The next thing to think about is the content itself. Be honest with yourself now–is it boring? filled with editing errors? is it all whacked out? There’s only one way to know for sure: have a few people read it beforehand. In the previous article I mentioned some reasons why it is a good idea to set up a test mailing list including all of your own addresses and any colleagues who are willing to help you with your newsletter. Now I will tell you about a great big reason to do so. If you don’t, your dreams will be haunted by the mistakes you failed to catch in proofreading, the opportunities you lost by mistyping a link, or the subscriptions you lost by sending out substandard content.

Once you’ve got everything proofread and okayed by multiple readers, you can start thinking about how to maximize the effectiveness of what you’re sending. A/B Split testing your e-mails is an excellent way to do this. For those not familiar, A/B Split testing involves randomly assigning your site visitors or e-mail recipients into 2 group, and delivering different versions of your content to each of the two groups. You then compare the response rates (click-throughs, read/open, forward-to-friend, etc.) of the two different versions to determine which one worked better. If you’re using ActiveCampaign Email Marketing, then you have a convenient piece of software available to manage this process available to you in the form of the email marketing A/B Split addon. Otherwise, you can split your list into two smaller lists and try to do this by hand. Either way, it’s an incredibly smart way to leverage your existing audience and improve the content you’re providing. You can use this technique, for example, to test the effectiveness of different subject lines, to see what types of subject lines your subscribers are more likely to open and read. You can also try different layouts within the e-mail content itself in order to determine what format produces the highest click-through rate.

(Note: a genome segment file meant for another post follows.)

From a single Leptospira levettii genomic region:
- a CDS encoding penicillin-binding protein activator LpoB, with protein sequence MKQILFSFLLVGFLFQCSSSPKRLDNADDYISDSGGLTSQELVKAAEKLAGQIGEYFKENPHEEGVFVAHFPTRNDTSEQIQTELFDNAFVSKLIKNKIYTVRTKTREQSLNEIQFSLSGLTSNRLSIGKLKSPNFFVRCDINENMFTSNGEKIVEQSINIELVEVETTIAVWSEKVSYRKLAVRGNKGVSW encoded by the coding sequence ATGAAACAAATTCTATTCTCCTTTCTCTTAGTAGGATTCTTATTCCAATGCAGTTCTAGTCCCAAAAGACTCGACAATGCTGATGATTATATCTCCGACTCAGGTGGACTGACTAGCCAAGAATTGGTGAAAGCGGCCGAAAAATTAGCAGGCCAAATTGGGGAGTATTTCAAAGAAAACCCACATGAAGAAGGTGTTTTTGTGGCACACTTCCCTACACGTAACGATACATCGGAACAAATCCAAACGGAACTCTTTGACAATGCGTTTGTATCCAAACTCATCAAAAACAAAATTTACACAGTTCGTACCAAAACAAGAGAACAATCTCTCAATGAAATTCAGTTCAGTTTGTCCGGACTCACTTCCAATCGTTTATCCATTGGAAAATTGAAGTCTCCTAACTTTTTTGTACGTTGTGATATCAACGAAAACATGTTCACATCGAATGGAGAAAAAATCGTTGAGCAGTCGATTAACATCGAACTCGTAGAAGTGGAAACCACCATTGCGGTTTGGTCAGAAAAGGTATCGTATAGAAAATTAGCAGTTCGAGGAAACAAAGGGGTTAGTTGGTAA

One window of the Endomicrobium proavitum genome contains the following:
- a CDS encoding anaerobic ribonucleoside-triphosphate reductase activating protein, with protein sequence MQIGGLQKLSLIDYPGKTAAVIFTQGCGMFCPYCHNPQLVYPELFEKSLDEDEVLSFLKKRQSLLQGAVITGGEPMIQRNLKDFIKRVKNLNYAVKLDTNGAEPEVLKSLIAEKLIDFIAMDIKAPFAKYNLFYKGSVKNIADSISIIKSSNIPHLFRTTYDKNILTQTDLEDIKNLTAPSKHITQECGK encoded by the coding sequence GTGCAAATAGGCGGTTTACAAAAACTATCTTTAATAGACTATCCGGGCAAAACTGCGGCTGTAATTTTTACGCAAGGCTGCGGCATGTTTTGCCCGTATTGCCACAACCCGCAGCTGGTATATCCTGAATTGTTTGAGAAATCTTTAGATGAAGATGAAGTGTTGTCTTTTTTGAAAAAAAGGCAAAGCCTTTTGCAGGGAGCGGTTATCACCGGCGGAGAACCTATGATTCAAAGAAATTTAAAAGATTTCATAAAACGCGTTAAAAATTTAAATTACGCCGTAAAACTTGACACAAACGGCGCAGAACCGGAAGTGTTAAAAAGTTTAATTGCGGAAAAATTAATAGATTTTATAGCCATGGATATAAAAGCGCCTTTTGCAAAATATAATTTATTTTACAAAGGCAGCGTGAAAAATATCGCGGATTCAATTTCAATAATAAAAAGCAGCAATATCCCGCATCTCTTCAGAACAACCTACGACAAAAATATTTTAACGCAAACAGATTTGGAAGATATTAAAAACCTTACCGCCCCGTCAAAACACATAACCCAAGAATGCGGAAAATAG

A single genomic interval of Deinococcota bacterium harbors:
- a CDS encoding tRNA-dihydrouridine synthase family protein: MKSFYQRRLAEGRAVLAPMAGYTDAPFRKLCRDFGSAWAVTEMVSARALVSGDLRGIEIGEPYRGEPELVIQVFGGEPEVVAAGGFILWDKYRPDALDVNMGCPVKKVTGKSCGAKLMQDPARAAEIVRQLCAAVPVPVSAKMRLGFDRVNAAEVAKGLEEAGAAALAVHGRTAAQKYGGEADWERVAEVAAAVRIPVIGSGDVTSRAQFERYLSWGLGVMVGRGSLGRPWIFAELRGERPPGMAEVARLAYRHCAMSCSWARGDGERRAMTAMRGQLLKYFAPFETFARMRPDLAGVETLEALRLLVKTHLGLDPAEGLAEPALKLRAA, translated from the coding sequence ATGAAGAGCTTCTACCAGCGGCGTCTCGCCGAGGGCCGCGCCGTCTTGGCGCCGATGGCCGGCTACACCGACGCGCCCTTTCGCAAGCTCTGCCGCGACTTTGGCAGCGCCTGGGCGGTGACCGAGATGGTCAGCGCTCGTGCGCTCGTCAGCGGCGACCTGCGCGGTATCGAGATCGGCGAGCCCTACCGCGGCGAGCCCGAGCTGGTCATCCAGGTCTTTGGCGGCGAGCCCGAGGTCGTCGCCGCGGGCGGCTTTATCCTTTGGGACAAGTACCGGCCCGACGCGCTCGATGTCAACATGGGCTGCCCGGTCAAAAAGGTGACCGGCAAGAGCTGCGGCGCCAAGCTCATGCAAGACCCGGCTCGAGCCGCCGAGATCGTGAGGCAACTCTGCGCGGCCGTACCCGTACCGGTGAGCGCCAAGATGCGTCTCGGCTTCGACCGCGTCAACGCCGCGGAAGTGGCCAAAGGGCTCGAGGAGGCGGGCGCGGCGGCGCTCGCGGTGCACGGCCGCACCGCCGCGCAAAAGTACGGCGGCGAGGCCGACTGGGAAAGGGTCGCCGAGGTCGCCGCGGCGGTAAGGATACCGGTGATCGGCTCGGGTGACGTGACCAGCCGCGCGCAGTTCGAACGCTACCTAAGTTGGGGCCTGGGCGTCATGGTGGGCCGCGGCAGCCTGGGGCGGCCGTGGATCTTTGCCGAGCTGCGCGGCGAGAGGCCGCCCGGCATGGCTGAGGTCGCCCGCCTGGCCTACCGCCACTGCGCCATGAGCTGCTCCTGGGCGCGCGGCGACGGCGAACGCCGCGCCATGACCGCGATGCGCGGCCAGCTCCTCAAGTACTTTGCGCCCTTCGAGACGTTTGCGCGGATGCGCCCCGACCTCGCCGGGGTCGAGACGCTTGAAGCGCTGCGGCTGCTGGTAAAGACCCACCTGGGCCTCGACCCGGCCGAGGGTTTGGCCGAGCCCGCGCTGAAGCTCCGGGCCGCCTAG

Finally, be sure to keep your recipients in mind with everything you do. Imagine what it will be like for them to receive your message. What time of day will it arrive in their inbox? If you send a message outside of business hours, it will be much more likely to get lost among the list of messages which accumulated overnight. Also, people feel much more pressured to get through their list of e-mails in the morning so they can begin their day; this means that if your e-mail does get opened, it’s less likely to be fully read. Also consider how their e-mail reader will respond to the attempt to open the message. If you’ve included multimedia elements like Flash or Javascript, at best they will simply be excluded from the opened message and at worst your recipient will have to see an error message. It will not benefit you to become associated with error messages.

It comes down to anticipating and managing the experience that you’re giving your subscribers, just like any other type of business activity. If you want people to enjoy their experience, become more involved in what you’re doing, and come back for more, you can. All it takes is a little extra time and consideration. Here’s some more information on solid email copywriting techniques.

Let us know what you think about these ideas, what types of things you think about when you’re sending to mailing lists, and what you’ve had success with.